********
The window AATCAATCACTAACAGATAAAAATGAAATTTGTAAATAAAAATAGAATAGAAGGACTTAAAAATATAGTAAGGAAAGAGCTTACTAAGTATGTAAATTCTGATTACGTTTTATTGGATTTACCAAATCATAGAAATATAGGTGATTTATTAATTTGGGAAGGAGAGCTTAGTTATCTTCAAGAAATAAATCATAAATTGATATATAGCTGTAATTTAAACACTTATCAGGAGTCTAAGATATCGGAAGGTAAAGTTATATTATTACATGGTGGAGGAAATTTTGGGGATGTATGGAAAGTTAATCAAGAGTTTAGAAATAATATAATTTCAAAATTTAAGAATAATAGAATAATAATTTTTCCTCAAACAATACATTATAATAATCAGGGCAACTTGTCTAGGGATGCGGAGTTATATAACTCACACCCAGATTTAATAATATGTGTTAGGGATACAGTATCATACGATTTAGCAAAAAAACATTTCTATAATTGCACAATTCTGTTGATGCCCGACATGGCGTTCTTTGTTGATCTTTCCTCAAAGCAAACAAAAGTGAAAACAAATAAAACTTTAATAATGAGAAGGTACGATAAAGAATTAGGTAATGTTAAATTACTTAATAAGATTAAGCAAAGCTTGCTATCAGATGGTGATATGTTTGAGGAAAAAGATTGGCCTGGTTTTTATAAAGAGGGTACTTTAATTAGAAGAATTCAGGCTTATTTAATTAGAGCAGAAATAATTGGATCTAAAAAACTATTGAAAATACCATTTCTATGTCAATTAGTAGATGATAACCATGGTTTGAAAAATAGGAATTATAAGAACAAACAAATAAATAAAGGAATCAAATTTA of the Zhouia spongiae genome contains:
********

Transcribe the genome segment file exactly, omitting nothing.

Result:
The window AATCAATCACTAACAGATAAAAATGAAATTTGTAAATAAAAATAGAATAGAAGGACTTAAAAATATAGTAAGGAAAGAGCTTACTAAGTATGTAAATTCTGATTACGTTTTATTGGATTTACCAAATCATAGAAATATAGGTGATTTATTAATTTGGGAAGGAGAGCTTAGTTATCTTCAAGAAATAAATCATAAATTGATATATAGCTGTAATTTAAACACTTATCAGGAGTCTAAGATATCGGAAGGTAAAGTTATATTATTACATGGTGGAGGAAATTTTGGGGATGTATGGAAAGTTAATCAAGAGTTTAGAAATAATATAATTTCAAAATTTAAGAATAATAGAATAATAATTTTTCCTCAAACAATACATTATAATAATCAGGGCAACTTGTCTAGGGATGCGGAGTTATATAACTCACACCCAGATTTAATAATATGTGTTAGGGATACAGTATCATACGATTTAGCAAAAAAACATTTCTATAATTGCACAATTCTGTTGATGCCCGACATGGCGTTCTTTGTTGATCTTTCCTCAAAGCAAACAAAAGTGAAAACAAATAAAACTTTAATAATGAGAAGGTACGATAAAGAATTAGGTAATGTTAAATTACTTAATAAGATTAAGCAAAGCTTGCTATCAGATGGTGATATGTTTGAGGAAAAAGATTGGCCTGGTTTTTATAAAGAGGGTACTTTAATTAGAAGAATTCAGGCTTATTTAATTAGAGCAGAAATAATTGGATCTAAAAAACTATTGAAAATACCATTTCTATGTCAATTAGTAGATGATAACCATGGTTTGAAAAATAGGAATTATAAGAACAAACAAATAAATAAAGGAATCAAATTTA of the Zhouia spongiae genome contains: